This is another movie that, like Wall-E, has little dialogue, but which tells its story with the universal language of images. It also shares, with Up, a focus on a group of people rarely seen in animation: old people. The eponymous Triplets are a singing group who were in their prime in either the '20s or the '30s, and the main character, Madame Souza, is an older lady whose grandson, Champion, is a bicycle racer training for the Tour de France. Even the dog, Bruno, is an oldtimer, whose overstuffed contours make for much humor.

You'd think that a movie about old people, a bicycle racer, and a fat dog that chases trains would be a bore. But no, this is a visual feast. It is hard to describe, you just have to experience it.

Sen to Chihiro no kamikakushi, aka Spirited Away
Ghibli at its most surreal. A little girl and her yuppie parents are moving to a new town, and they get sidetracked by a tourist village centered around a Sento, a Japanese bathhouse. Little do they know, but this tourist village serves the myriad of Kami, the godlike beings of Japanese mythology, and mere mortals are not necessarily welcome.

In spite of the cultural resonances being so alien to American audiences, this has turned out to be the Studio Ghibli feature most honored by American critics. And rightly so, it's a trip and a half. While I think I'm still more impressed with Mononoke Hime, this movie is brilliant and needs to be on any best of list.

So there you go: 10 films for this misbegotten decade, plus links to the DVDs. I chose to link to Barnes & Noble because Amazon's labor practices are just unacceptable now considering how big and dominant the company is. However, I'm sure there are better deals out there. And one last comment about Sita Sings The Blues: yes, it's available for free, but please consider buying a copy of the DVD to support Nina Paley. She's worth it.

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Monday, December 28, 2009

What is WRONG with you people???

Alvin And The Chipmunks: The Squeakquel over The Princess And The Frog?

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Tuesday, December 22, 2009

Kiss that frog...

OK, Disney's put out their first hand-drawn animated movie in five years and the first also under the leadership of Pixar's John Lasseter. The Princess And The Frog. A lot is riding on this movie, and it looks like Avatar might have taken a little wind out of its sails. But overall it is one beautiful confection, the most physically beautiful drawn domestic animated movie I've seen since Lilo and Stitch, and it has nothing to apologize for in its depiction of post-Plessy v. Ferguson race relations in New Orleans.

Let's get the racial issue out of the way right up front. New Orleans has had a far more nuanced race relations situation than any other place in the Southern United States. For example, Faubourg Treme is a historically integrated community in NOLA where in the 19th Century CE a gumbo pot of ethnicities, including free Blacks, lived shoulder to shoulder. This racial mixing annoyed the more racist population of the rest of the state of Louisiana, and eventually climaxed in the Plessy v. Ferguson Supreme Court decision, which held that "separate but equal" facilities for Blacks and Whites were AOK. This stood until Brown v. Board of Education, the decision that desegregated the public schools in the US.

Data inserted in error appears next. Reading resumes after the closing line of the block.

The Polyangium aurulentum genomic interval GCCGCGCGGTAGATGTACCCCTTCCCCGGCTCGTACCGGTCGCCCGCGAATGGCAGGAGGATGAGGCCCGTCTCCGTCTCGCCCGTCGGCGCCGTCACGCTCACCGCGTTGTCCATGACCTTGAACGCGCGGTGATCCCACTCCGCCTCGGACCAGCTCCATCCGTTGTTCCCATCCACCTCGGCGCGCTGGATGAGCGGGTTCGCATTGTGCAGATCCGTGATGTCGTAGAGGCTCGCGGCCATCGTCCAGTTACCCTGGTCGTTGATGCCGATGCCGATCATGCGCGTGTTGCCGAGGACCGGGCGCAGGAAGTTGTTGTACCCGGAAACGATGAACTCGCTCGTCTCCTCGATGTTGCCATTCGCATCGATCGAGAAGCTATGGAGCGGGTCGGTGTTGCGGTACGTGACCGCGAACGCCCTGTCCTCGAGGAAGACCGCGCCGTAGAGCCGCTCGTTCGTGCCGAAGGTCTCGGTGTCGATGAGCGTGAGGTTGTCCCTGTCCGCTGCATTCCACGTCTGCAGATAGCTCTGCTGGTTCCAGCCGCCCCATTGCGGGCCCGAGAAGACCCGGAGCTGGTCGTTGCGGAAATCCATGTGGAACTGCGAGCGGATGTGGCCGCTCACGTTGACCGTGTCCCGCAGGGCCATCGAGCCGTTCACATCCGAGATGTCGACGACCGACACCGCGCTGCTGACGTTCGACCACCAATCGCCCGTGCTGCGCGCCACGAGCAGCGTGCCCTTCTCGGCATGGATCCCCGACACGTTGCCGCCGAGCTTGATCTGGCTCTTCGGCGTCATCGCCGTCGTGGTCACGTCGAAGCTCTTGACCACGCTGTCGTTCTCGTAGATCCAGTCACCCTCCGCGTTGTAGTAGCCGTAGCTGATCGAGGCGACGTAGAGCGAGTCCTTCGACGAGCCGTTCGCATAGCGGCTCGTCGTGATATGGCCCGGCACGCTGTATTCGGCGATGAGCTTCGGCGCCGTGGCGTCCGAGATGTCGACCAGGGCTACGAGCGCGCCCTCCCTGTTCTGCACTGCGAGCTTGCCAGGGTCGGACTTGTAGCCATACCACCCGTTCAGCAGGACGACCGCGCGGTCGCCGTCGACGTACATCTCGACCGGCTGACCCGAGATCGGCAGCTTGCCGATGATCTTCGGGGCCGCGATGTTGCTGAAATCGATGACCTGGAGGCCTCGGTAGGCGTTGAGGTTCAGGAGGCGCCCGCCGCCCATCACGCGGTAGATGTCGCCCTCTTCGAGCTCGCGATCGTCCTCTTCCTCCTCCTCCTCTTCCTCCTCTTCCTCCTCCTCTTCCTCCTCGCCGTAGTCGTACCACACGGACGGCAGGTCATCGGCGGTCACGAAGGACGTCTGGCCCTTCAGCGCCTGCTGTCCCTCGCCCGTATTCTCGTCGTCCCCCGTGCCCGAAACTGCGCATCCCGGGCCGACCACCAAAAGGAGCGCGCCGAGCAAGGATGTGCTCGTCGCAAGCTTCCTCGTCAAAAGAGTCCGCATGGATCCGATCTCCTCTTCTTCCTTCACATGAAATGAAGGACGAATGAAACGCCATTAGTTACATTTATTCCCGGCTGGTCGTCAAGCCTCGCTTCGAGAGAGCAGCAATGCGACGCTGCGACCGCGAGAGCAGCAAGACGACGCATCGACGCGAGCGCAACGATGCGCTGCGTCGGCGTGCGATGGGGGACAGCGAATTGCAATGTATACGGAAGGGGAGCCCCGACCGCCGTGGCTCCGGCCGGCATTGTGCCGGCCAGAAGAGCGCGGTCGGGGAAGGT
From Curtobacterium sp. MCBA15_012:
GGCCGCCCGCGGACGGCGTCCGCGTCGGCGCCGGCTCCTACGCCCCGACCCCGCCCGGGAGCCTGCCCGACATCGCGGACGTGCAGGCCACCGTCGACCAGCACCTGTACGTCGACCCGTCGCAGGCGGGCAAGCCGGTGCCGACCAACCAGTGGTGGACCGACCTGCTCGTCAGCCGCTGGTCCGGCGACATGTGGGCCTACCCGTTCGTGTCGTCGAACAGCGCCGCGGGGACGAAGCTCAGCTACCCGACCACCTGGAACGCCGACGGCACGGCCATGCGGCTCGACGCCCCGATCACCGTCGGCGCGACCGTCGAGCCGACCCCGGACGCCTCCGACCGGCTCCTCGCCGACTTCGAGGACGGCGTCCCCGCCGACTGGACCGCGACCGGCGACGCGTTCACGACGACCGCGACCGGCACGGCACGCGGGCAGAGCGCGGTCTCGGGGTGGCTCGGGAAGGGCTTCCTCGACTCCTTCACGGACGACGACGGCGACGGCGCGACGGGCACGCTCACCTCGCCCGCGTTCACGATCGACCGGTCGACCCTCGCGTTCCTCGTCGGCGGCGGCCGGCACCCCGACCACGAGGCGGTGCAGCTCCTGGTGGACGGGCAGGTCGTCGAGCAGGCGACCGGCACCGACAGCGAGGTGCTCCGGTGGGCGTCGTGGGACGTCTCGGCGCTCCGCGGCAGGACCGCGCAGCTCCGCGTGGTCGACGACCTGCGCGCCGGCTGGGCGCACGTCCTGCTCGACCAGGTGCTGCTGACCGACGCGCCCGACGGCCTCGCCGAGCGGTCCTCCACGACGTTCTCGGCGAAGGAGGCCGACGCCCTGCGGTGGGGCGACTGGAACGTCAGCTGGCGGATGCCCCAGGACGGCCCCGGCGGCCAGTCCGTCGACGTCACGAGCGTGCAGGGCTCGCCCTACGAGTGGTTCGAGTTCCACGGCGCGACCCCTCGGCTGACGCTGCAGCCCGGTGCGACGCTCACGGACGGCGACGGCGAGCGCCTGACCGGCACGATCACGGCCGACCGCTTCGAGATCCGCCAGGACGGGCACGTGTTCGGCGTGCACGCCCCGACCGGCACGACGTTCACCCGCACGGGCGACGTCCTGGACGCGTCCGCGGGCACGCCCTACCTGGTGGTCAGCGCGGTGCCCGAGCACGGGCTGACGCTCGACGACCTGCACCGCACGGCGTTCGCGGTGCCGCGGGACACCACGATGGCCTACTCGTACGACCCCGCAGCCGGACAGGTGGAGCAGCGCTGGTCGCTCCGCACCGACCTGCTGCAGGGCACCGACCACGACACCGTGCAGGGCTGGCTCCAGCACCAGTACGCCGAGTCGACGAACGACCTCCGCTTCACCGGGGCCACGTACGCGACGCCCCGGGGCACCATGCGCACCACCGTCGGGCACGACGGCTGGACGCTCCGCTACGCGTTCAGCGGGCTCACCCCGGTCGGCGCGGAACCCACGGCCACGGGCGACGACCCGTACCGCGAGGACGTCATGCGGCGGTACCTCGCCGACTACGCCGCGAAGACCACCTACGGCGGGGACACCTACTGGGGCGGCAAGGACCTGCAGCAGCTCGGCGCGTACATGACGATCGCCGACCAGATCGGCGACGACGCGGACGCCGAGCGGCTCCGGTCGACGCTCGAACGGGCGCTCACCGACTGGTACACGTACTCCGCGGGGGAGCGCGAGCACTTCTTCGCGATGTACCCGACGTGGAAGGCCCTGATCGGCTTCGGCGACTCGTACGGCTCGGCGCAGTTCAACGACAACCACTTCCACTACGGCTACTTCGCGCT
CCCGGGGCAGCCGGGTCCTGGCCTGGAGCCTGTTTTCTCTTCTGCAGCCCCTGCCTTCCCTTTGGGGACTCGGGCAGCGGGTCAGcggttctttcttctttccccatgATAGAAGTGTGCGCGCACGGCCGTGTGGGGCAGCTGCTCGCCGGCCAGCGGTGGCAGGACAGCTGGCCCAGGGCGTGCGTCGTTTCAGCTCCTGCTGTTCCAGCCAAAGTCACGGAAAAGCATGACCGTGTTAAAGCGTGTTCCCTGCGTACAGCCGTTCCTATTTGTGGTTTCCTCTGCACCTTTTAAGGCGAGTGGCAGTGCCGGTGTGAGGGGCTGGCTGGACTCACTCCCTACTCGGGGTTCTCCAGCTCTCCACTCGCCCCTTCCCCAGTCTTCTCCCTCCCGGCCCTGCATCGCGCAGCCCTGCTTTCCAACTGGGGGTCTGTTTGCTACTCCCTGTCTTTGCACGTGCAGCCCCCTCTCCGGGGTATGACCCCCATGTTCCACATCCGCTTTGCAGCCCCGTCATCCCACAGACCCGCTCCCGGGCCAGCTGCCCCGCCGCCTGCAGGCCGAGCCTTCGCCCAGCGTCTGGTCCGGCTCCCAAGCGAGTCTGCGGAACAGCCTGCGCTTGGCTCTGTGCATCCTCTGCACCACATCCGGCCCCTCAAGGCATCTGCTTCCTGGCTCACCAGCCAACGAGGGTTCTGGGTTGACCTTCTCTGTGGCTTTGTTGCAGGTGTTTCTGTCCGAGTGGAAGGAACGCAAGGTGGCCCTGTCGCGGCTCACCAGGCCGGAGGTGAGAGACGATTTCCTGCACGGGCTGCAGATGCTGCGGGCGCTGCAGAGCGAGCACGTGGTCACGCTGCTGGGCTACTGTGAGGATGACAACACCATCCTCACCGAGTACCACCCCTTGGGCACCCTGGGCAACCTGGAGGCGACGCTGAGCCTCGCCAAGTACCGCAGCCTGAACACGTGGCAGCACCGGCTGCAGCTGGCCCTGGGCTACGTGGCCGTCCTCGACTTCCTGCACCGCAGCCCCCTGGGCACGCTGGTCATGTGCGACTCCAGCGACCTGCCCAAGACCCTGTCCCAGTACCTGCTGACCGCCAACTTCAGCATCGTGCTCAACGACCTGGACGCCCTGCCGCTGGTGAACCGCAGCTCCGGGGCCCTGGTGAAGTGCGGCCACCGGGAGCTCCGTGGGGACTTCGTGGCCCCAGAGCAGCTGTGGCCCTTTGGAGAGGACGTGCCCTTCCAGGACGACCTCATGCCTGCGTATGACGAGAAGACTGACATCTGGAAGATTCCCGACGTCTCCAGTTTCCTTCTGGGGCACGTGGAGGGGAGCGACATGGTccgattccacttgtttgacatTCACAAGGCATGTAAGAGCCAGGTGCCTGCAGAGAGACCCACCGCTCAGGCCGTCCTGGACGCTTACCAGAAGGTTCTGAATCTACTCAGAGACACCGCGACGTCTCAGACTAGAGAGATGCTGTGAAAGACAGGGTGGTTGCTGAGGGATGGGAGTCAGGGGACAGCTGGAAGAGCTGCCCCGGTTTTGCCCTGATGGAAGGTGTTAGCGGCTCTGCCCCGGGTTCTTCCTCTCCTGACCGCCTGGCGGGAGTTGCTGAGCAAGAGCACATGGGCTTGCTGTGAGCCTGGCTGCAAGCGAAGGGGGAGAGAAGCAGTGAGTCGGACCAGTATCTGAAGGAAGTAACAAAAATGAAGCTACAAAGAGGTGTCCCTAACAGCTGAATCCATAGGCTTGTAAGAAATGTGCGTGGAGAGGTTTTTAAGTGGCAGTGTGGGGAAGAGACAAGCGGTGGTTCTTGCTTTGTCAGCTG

The depiction of a Caribbean prince wooing both an aristocratic White woman and a working-class Black woman, the latter being our protagonist Tiana, in 1920s New Orleans, is not out of line. Even after Plessy the traditional (for New Orleans) blurred color line was constant. However blurred the color line was, it was still present. And The Princess And The Frog portrays the truth about it without making a huge deal over it.

In one of the early scenes of the movie, you see Tiana and her mother leaving the home of a wealthy White family where the mother worked as a seamstress. They leave out the back "servant's entrance." They board a streetcar and find their place in the back of the streetcar, and the ride takes them to their working class Black neighborhood. I am not sure, but Tiana's neighborhood looks like it's based on the Ninth Ward before the 1927 Mississippi Flood. You see Black families living in small, crowded houses, and Tiana's dad sharing a huge pot of gumbo with the neighbors. It's an instant party. These are people living in bleak circumstances, but true to the spirit of the city that gave birth to Jazz they eke whatever happiness they can from simple things like food and music. The scene is brief in terms of screen time, but it's very, very true. It's light-years from the racial myopia of Song Of The South.